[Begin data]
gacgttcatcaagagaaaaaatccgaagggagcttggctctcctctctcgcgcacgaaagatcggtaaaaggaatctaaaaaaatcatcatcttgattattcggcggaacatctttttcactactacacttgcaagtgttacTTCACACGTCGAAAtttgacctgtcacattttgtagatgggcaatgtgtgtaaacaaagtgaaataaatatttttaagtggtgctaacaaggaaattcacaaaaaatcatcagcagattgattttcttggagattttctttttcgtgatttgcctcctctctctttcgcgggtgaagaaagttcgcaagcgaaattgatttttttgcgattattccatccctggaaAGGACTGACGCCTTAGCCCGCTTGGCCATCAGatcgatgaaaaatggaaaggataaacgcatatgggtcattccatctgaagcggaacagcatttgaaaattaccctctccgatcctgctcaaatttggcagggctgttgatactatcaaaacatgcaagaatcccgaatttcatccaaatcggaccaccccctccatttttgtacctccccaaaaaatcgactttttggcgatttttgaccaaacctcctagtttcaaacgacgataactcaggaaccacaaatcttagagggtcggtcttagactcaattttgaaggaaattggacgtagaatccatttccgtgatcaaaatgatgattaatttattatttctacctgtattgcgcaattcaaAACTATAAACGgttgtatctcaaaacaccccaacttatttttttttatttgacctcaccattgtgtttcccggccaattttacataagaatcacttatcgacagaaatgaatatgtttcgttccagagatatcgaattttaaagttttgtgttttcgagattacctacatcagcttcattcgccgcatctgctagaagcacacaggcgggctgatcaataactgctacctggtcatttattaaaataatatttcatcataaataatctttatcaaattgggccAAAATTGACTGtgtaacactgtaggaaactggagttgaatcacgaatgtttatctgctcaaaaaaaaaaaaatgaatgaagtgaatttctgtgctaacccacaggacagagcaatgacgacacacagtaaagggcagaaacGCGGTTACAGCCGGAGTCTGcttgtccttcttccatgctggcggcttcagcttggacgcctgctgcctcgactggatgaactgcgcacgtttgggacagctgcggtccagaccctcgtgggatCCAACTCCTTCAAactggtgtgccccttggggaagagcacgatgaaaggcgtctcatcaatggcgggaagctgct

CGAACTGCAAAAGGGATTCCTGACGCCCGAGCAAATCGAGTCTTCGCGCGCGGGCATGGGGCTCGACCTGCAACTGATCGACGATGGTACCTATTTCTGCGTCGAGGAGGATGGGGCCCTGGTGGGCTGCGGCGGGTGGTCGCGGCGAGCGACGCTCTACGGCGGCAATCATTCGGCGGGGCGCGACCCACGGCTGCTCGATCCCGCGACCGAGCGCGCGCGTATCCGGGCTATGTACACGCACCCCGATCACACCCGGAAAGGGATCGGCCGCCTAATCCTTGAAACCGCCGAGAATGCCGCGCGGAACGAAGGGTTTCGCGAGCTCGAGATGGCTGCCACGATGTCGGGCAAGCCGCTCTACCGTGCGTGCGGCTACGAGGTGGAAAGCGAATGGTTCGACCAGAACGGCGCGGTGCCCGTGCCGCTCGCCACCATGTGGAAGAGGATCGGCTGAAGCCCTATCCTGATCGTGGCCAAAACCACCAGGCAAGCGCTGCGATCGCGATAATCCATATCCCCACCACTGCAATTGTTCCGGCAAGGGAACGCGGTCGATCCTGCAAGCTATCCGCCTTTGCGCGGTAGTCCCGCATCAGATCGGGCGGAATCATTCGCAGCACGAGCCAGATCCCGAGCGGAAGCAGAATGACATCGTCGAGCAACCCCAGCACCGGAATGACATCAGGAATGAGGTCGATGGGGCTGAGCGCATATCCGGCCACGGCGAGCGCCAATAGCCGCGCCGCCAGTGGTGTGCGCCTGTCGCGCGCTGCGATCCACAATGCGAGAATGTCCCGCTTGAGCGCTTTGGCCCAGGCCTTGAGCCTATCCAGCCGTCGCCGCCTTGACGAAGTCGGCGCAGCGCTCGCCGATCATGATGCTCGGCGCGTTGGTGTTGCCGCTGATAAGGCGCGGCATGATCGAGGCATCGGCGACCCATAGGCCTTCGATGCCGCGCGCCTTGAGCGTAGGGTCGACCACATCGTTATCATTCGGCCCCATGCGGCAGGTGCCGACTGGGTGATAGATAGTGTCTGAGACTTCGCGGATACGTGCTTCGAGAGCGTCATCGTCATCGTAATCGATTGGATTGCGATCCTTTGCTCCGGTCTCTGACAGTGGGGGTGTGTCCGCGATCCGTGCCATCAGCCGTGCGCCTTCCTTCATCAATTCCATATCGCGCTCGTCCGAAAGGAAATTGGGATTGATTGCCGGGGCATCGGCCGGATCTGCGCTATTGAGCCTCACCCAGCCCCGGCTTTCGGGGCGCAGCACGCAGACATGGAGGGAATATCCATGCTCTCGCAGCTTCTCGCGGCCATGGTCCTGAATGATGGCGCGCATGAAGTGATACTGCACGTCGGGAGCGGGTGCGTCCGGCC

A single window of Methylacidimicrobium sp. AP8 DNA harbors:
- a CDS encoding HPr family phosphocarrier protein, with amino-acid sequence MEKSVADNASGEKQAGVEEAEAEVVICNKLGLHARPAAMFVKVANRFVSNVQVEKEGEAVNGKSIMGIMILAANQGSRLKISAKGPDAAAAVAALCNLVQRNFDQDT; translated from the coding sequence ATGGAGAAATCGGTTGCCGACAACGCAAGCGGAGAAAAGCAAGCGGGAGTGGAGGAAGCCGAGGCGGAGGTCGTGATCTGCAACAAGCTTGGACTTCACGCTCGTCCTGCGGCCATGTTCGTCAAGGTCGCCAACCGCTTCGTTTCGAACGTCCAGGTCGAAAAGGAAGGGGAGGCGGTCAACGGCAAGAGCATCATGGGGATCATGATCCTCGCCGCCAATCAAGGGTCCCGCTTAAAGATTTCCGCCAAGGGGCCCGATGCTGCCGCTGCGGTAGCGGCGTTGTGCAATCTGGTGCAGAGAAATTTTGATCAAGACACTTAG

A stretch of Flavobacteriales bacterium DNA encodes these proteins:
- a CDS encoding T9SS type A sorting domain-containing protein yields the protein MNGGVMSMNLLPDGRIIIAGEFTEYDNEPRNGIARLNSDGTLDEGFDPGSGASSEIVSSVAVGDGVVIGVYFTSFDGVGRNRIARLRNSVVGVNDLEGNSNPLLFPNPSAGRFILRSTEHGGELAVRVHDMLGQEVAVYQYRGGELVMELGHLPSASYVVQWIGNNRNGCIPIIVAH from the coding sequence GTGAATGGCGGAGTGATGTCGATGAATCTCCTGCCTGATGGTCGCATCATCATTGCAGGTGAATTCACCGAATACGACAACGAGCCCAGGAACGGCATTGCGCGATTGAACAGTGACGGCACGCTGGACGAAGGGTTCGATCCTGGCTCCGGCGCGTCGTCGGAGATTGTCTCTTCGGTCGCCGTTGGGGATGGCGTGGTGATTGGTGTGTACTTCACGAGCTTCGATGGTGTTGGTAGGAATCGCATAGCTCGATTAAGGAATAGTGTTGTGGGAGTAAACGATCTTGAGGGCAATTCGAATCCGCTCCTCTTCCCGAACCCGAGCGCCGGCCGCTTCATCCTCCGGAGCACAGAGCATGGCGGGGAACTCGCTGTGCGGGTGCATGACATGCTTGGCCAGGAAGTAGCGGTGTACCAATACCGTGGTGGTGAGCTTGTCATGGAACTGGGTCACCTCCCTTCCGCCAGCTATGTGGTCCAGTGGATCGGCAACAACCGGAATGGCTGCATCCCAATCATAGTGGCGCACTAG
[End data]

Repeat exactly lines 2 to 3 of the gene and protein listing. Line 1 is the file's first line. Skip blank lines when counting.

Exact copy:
CGAACTGCAAAAGGGATTCCTGACGCCCGAGCAAATCGAGTCTTCGCGCGCGGGCATGGGGCTCGACCTGCAACTGATCGACGATGGTACCTATTTCTGCGTCGAGGAGGATGGGGCCCTGGTGGGCTGCGGCGGGTGGTCGCGGCGAGCGACGCTCTACGGCGGCAATCATTCGGCGGGGCGCGACCCACGGCTGCTCGATCCCGCGACCGAGCGCGCGCGTATCCGGGCTATGTACACGCACCCCGATCACACCCGGAAAGGGATCGGCCGCCTAATCCTTGAAACCGCCGAGAATGCCGCGCGGAACGAAGGGTTTCGCGAGCTCGAGATGGCTGCCACGATGTCGGGCAAGCCGCTCTACCGTGCGTGCGGCTACGAGGTGGAAAGCGAATGGTTCGACCAGAACGGCGCGGTGCCCGTGCCGCTCGCCACCATGTGGAAGAGGATCGGCTGAAGCCCTATCCTGATCGTGGCCAAAACCACCAGGCAAGCGCTGCGATCGCGATAATCCATATCCCCACCACTGCAATTGTTCCGGCAAGGGAACGCGGTCGATCCTGCAAGCTATCCGCCTTTGCGCGGTAGTCCCGCATCAGATCGGGCGGAATCATTCGCAGCACGAGCCAGATCCCGAGCGGAAGCAGAATGACATCGTCGAGCAACCCCAGCACCGGAATGACATCAGGAATGAGGTCGATGGGGCTGAGCGCATATCCGGCCACGGCGAGCGCCAATAGCCGCGCCGCCAGTGGTGTGCGCCTGTCGCGCGCTGCGATCCACAATGCGAGAATGTCCCGCTTGAGCGCTTTGGCCCAGGCCTTGAGCCTATCCAGCCGTCGCCGCCTTGACGAAGTCGGCGCAGCGCTCGCCGATCATGATGCTCGGCGCGTTGGTGTTGCCGCTGATAAGGCGCGGCATGATCGAGGCATCGGCGACCCATAGGCCTTCGATGCCGCGCGCCTTGAGCGTAGGGTCGACCACATCGTTATCATTCGGCCCCATGCGGCAGGTGCCGACTGGGTGATAGATAGTGTCTGAGACTTCGCGGATACGTGCTTCGAGAGCGTCATCGTCATCGTAATCGATTGGATTGCGATCCTTTGCTCCGGTCTCTGACAGTGGGGGTGTGTCCGCGATCCGTGCCATCAGCCGTGCGCCTTCCTTCATCAATTCCATATCGCGCTCGTCCGAAAGGAAATTGGGATTGATTGCCGGGGCATCGGCCGGATCTGCGCTATTGAGCCTCACCCAGCCCCGGCTTTCGGGGCGCAGCACGCAGACATGGAGGGAATATCCATGCTCTCGCAGCTTCTCGCGGCCATGGTCCTGAATGATGGCGCGCATGAAGTGATACTGCACGTCGGGAGCGGGTGCGTCCGGCC

A single window of Methylacidimicrobium sp. AP8 DNA harbors: